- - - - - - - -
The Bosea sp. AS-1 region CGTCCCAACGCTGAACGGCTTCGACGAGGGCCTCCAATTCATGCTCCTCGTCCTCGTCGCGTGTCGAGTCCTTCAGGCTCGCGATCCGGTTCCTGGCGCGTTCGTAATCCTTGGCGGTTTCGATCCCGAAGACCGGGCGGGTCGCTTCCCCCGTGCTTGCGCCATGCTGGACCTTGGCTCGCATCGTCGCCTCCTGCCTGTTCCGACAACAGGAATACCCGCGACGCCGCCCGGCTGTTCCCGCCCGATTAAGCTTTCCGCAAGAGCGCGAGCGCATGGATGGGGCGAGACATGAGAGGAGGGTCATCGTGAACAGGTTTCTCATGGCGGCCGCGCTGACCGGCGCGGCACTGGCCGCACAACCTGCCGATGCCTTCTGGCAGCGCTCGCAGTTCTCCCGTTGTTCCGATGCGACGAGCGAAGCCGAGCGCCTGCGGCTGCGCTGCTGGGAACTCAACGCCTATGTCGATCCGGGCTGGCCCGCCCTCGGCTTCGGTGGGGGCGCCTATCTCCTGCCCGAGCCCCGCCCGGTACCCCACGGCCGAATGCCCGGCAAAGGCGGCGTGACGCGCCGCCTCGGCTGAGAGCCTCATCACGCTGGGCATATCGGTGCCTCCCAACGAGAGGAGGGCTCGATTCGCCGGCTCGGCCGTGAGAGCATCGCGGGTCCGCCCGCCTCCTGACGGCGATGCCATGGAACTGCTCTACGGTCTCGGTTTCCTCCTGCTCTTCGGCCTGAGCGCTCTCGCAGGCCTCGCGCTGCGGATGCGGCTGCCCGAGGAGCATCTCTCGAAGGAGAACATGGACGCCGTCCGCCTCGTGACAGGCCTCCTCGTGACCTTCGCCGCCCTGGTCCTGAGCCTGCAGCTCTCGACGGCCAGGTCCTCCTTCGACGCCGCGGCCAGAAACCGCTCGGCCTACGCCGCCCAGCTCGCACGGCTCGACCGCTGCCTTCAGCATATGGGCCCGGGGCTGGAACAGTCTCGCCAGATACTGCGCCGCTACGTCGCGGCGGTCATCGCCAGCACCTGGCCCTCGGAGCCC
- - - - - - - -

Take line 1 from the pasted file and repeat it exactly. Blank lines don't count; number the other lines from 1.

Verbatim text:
The Bosea sp. AS-1 region CGTCCCAACGCTGAACGGCTTCGACGAGGGCCTCCAATTCATGCTCCTCGTCCTCGTCGCGTGTCGAGTCCTTCAGGCTCGCGATCCGGTTCCTGGCGCGTTCGTAATCCTTGGCGGTTTCGATCCCGAAGACCGGGCGGGTCGCTTCCCCCGTGCTTGCGCCATGCTGGACCTTGGCTCGCATCGTCGCCTCCTGCCTGTTCCGACAACAGGAATACCCGCGACGCCGCCCGGCTGTTCCCGCCCGATTAAGCTTTCCGCAAGAGCGCGAGCGCATGGATGGGGCGAGACATGAGAGGAGGGTCATCGTGAACAGGTTTCTCATGGCGGCCGCGCTGACCGGCGCGGCACTGGCCGCACAACCTGCCGATGCCTTCTGGCAGCGCTCGCAGTTCTCCCGTTGTTCCGATGCGACGAGCGAAGCCGAGCGCCTGCGGCTGCGCTGCTGGGAACTCAACGCCTATGTCGATCCGGGCTGGCCCGCCCTCGGCTTCGGTGGGGGCGCCTATCTCCTGCCCGAGCCCCGCCCGGTACCCCACGGCCGAATGCCCGGCAAAGGCGGCGTGACGCGCCGCCTCGGCTGAGAGCCTCATCACGCTGGGCATATCGGTGCCTCCCAACGAGAGGAGGGCTCGATTCGCCGGCTCGGCCGTGAGAGCATCGCGGGTCCGCCCGCCTCCTGACGGCGATGCCATGGAACTGCTCTACGGTCTCGGTTTCCTCCTGCTCTTCGGCCTGAGCGCTCTCGCAGGCCTCGCGCTGCGGATGCGGCTGCCCGAGGAGCATCTCTCGAAGGAGAACATGGACGCCGTCCGCCTCGTGACAGGCCTCCTCGTGACCTTCGCCGCCCTGGTCCTGAGCCTGCAGCTCTCGACGGCCAGGTCCTCCTTCGACGCCGCGGCCAGAAACCGCTCGGCCTACGCCGCCCAGCTCGCACGGCTCGACCGCTGCCTTCAGCATATGGGCCCGGGGCTGGAACAGTCTCGCCAGATACTGCGCCGCTACGTCGCGGCGGTCATCGCCAGCACCTGGCCCTCGGAGCCC